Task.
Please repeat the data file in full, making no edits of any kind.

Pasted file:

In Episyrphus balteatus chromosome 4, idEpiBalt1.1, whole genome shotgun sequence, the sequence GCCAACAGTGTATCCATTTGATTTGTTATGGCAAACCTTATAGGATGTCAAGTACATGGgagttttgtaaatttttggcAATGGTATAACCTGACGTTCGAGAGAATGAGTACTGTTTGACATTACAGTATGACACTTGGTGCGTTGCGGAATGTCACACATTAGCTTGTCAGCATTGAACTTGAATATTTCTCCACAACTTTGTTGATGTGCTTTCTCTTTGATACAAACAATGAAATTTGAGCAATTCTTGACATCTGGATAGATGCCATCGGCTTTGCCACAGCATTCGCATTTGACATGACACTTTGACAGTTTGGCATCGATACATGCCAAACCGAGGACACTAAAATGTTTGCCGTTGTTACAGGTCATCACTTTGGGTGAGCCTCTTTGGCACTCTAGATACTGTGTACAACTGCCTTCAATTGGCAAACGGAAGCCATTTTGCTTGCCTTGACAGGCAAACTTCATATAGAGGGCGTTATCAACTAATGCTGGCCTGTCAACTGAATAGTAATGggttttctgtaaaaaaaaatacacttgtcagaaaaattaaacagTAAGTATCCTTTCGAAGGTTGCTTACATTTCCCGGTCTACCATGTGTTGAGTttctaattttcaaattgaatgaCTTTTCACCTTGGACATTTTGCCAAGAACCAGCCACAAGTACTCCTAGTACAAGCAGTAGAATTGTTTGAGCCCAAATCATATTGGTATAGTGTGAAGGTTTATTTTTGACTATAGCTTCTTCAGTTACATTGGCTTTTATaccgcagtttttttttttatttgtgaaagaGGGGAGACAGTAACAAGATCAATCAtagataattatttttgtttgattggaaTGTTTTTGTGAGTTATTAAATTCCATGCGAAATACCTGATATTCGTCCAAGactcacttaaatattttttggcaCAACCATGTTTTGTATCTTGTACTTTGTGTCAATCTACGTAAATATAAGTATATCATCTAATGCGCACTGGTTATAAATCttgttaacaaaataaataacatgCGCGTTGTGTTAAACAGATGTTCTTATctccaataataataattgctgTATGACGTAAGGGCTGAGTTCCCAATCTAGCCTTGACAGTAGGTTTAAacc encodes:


In Episyrphus balteatus chromosome 4, idEpiBalt1.1, whole genome shotgun sequence, the sequence GCCAACAGTGTATCCATTTGATTTGTTATGGCAAACCTTATAGGATGTCAAGTACATGGgagttttgtaaatttttggcAATGGTATAACCTGACGTTCGAGAGAATGAGTACTGTTTGACATTACAGTATGACACTTGGTGCGTTGCGGAATGTCACACATTAGCTTGTCAGCATTGAACTTGAATATTTCTCCACAACTTTGTTGATGTGCTTTCTCTTTGATACAAACAATGAAATTTGAGCAATTCTTGACATCTGGATAGATGCCATCGGCTTTGCCACAGCATTCGCATTTGACATGACACTTTGACAGTTTGGCATCGATACATGCCAAACCGAGGACACTAAAATGTTTGCCGTTGTTACAGGTCATCACTTTGGGTGAGCCTCTTTGGCACTCTAGATACTGTGTACAACTGCCTTCAATTGGCAAACGGAAGCCATTTTGCTTGCCTTGACAGGCAAACTTCATATAGAGGGCGTTATCAACTAATGCTGGCCTGTCAACTGAATAGTAATGggttttctgtaaaaaaaaatacacttgtcagaaaaattaaacagTAAGTATCCTTTCGAAGGTTGCTTACATTTCCCGGTCTACCATGTGTTGAGTttctaattttcaaattgaatgaCTTTTCACCTTGGACATTTTGCCAAGAACCAGCCACAAGTACTCCTAGTACAAGCAGTAGAATTGTTTGAGCCCAAATCATATTGGTATAGTGTGAAGGTTTATTTTTGACTATAGCTTCTTCAGTTACATTGGCTTTTATaccgcagtttttttttttatttgtgaaagaGGGGAGACAGTAACAAGATCAATCAtagataattatttttgtttgattggaaTGTTTTTGTGAGTTATTAAATTCCATGCGAAATACCTGATATTCGTCCAAGactcacttaaatattttttggcaCAACCATGTTTTGTATCTTGTACTTTGTGTCAATCTACGTAAATATAAGTATATCATCTAATGCGCACTGGTTATAAATCttgttaacaaaataaataacatgCGCGTTGTGTTAAACAGATGTTCTTATctccaataataataattgctgTATGACGTAAGGGCTGAGTTCCCAATCTAGCCTTGACAGTAGGTTTAAacc encodes: